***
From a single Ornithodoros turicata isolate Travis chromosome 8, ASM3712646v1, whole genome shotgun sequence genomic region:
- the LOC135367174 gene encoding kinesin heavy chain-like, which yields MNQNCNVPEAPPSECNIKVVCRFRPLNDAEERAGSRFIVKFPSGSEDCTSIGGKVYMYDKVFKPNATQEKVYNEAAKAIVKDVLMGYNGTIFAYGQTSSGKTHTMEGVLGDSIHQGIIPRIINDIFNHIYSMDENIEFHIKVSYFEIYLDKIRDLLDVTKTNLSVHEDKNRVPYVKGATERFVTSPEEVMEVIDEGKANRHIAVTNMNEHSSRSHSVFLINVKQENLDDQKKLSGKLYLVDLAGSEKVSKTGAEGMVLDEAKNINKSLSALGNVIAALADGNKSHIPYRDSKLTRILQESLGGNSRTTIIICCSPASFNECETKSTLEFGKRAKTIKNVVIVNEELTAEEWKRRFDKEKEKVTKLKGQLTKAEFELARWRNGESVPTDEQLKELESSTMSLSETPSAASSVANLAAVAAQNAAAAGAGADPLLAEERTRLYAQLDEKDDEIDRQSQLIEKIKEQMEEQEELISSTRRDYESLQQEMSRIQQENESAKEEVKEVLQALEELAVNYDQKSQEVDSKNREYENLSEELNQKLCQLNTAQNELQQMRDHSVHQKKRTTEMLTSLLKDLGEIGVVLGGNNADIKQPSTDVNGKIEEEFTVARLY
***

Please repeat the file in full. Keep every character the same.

From a single Ornithodoros turicata isolate Travis chromosome 8, ASM3712646v1, whole genome shotgun sequence genomic region:
- the LOC135367174 gene encoding kinesin heavy chain-like, which yields MNQNCNVPEAPPSECNIKVVCRFRPLNDAEERAGSRFIVKFPSGSEDCTSIGGKVYMYDKVFKPNATQEKVYNEAAKAIVKDVLMGYNGTIFAYGQTSSGKTHTMEGVLGDSIHQGIIPRIINDIFNHIYSMDENIEFHIKVSYFEIYLDKIRDLLDVTKTNLSVHEDKNRVPYVKGATERFVTSPEEVMEVIDEGKANRHIAVTNMNEHSSRSHSVFLINVKQENLDDQKKLSGKLYLVDLAGSEKVSKTGAEGMVLDEAKNINKSLSALGNVIAALADGNKSHIPYRDSKLTRILQESLGGNSRTTIIICCSPASFNECETKSTLEFGKRAKTIKNVVIVNEELTAEEWKRRFDKEKEKVTKLKGQLTKAEFELARWRNGESVPTDEQLKELESSTMSLSETPSAASSVANLAAVAAQNAAAAGAGADPLLAEERTRLYAQLDEKDDEIDRQSQLIEKIKEQMEEQEELISSTRRDYESLQQEMSRIQQENESAKEEVKEVLQALEELAVNYDQKSQEVDSKNREYENLSEELNQKLCQLNTAQNELQQMRDHSVHQKKRTTEMLTSLLKDLGEIGVVLGGNNADIKQPSTDVNGKIEEEFTVARLY